Egypt is seen as backing the junta to hedge both the spread of democracy and the rise of political Islam. Military ties between the two countries are tight. Many senior officials in Sudan’s military were educated in Egypt. “The Egyptians are driving a very hard line with the military council, pushing them to keep control of government,” Hudson said.

At the center of Sudan’s military is Mohamed Hamdan “Hemeti” Dagolo, the head of the feared Rapid Support Forces that terrorized Darfur. He is nominally second-in-command of Sudan’s government right now, but he tells foreign diplomats it was his idea to oust Bashir. Hemeti has taken center stage in negotiating with civilians. Different intelligence estimates exist regarding the size of his forces. Some countries say Hemeti has 20,000 troops in total with a few thousand in the capital, Khartoum. Some say Hemeti has 20,000 stationed in Khartoum alone, with tens of thousands more that in Darfur and fighting in Yemen on behalf of Saudi Arabia and the UAE.

Whatever the real number, Hemeti’s soldiers are well armed throughout Khartoum, with bunches of rocket-propelled grenades stored on the back of trucks. He also may be getting help from Moscow: Some of Hemeti’s troops spoke to Foreign Policy in crude Russian. Sudan’s military has received supplies from Moscow-backed companies, and residents of one village in Darfur, Um Dafuq, said Russian flags fly on the back of convoys in town.

However, Sudan’s military is not the only counterrevolutionary force seeking to influence the country’s post-Bashir period. Two recent marches allegedly orchestrated by a pro-Islamic State sympathizer, Mohamed al-Gizouli, and an ultraconservative cleric, Abdulhay Yousif, are a warning sign of an extreme religious undercurrent in Sudan that, while a minority, have radical intentions. In one march, hundreds of men in white galabias, and some women in colorful shawls strolled through the streets of Khartoum chanting, “Sharia, sharia, or death.” Gizouli did not respond to an interview request, and Yousif was unable to be reached.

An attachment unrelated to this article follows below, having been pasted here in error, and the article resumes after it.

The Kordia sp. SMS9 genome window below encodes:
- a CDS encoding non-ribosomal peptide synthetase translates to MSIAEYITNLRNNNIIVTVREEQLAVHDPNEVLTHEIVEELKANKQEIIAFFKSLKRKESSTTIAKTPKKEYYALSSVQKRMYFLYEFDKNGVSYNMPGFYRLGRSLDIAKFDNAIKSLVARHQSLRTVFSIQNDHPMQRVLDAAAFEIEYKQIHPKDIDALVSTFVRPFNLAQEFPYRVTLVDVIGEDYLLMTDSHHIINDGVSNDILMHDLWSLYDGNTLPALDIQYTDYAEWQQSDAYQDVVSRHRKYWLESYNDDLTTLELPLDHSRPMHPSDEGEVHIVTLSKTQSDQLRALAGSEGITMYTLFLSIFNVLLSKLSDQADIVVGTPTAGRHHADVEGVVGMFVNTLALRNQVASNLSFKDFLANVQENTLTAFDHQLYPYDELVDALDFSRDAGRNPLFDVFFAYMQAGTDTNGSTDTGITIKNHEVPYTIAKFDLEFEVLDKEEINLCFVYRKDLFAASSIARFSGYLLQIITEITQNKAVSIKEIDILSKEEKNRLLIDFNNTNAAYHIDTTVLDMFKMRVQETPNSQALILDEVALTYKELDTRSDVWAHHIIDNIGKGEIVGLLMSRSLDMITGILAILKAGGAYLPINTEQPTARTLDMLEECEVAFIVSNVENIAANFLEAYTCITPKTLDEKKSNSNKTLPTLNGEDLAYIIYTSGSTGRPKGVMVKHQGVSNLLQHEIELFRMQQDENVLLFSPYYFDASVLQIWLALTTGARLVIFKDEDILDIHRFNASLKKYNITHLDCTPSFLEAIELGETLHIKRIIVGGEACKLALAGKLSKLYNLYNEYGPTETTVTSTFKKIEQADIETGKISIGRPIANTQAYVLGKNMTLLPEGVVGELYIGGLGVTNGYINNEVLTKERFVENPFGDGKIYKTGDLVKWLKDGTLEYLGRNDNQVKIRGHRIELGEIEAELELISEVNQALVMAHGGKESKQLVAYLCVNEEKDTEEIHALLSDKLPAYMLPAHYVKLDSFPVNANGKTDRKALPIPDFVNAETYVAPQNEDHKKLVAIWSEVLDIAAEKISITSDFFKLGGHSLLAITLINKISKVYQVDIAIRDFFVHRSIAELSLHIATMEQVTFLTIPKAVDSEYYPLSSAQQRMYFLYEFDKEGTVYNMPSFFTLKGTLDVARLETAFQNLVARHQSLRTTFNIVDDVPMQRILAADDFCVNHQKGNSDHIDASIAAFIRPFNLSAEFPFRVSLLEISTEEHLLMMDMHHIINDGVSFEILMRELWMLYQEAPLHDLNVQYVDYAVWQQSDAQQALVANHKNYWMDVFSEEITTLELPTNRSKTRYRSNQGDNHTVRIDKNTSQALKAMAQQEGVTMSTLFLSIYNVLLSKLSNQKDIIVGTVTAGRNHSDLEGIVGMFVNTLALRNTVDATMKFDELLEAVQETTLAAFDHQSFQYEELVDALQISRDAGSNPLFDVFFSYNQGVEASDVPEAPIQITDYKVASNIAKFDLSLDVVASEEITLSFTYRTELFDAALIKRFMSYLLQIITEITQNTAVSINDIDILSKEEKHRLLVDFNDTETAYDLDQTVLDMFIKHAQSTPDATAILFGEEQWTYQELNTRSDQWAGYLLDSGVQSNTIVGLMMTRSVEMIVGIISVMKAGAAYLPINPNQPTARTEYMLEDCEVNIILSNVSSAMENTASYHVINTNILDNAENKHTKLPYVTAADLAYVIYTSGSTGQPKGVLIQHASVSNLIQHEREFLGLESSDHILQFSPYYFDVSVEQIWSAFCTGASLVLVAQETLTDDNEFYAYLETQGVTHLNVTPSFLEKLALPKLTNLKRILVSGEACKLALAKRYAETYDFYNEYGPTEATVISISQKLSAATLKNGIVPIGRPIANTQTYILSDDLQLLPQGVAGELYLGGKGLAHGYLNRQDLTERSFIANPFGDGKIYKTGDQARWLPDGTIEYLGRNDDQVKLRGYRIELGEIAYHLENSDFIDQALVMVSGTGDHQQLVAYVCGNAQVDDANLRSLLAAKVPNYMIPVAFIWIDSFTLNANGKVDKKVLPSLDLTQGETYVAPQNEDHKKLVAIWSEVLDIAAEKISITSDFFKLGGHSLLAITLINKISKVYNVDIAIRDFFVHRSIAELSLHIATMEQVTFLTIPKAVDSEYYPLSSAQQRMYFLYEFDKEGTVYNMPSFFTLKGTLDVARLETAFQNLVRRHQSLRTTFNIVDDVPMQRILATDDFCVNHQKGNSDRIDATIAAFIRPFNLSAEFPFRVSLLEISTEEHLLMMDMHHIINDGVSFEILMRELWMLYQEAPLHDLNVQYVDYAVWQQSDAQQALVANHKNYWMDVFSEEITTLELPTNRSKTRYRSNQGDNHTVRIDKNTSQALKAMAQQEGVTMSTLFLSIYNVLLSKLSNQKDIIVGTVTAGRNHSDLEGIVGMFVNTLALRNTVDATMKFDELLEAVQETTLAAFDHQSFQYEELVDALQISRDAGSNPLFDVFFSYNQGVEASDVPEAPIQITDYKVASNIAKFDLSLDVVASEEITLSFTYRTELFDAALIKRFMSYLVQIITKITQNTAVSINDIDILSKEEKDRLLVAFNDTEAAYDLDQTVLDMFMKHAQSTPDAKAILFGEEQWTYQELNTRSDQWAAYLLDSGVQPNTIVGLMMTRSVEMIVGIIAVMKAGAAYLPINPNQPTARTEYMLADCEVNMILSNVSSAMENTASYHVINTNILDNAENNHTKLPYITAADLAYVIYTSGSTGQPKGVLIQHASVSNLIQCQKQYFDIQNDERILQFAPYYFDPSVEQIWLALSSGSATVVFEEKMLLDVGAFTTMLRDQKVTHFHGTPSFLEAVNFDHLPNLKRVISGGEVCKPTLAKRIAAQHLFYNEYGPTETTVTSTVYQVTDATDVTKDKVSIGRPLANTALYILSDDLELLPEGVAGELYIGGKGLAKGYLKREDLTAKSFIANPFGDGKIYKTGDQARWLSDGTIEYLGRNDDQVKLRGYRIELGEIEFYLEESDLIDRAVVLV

Awadallah Hassan, the general secretary of the more moderate Muslim Brothers in Sudan, told Foreign Policy that Sudan’s Constitution should include a sharia legal system, which the military has also demanded. He said the brotherhood would not run as an independent political party in future elections but would support existing Islamic parties in Sudan. The brotherhood receives no support from outside Sudan, he said, and he declined to say how many members are in the organization.

So with Sudan’s counterrevolution growing more powerful, the alliance of civilian officials who organized protests have responded in the only way they know how. Next is “escalation of the nonviolent movement toward complete democratic change,” Sara Abdelgalil, a spokeswoman for the Sudanese Professionals Association, told Foreign Policy.

For weeks, the Sudanese Professionals Association, which originally planned the protests, was quietly recruiting workers’ groups, like transportation and electricity associations, to join a nationwide strike if talks with the military broke down. That plan was activated after Tuesday morning’s collapse. The goal of the strike is to “paralyze and bring the country to a standstill against any austerity measures including the Transitional Military Council’s reluctance to accept a civilian government,” Abdelgalil said.

But others say the effectiveness of the nationwide strike may be limited, for now. It is Ramadan, and the country is protesting—nobody is working during the day anyway, said Siddiq Youssef, one of the civilian negotiators and the head of Sudan’s Communist Party.

Western nations are split regarding what to do in Sudan. Some diplomats told Foreign Policy they will refuse to recognize the military if they keep power, while other nations are less steadfast. Little was decided at a coordination meeting held in Washington last week between Western nations and their regional partners (among the participants were representatives of the U.N., Germany, France, Britain, Norway, the African Union and Ethiopia), according to one source privy to the discussions.

U.S. policy in Sudan is frequently described by officials as fumbling or nonexistent. Some in the White House believe the Sudanese Professionals Association may be associated with the Muslim Brotherhood, for which there is no evidence. U.S. relations with the civilian alliance are strained. Four members of the coalition of civilian groups described difficulties with the top U.S. official in the country, Steven Koutsis, saying he was dismissive and demanding during meetings. One called him “arrogant.” Koutsis declined an interview request. The State Department and the White House did not respond to questions.

But one opposition official said they would no longer attend meetings with the U.S. Embassy: “They are a waste of time.”

Justin Lynch is a journalist covering Eastern Europe, Africa, and cybersecurity. Twitter: @just1nlynch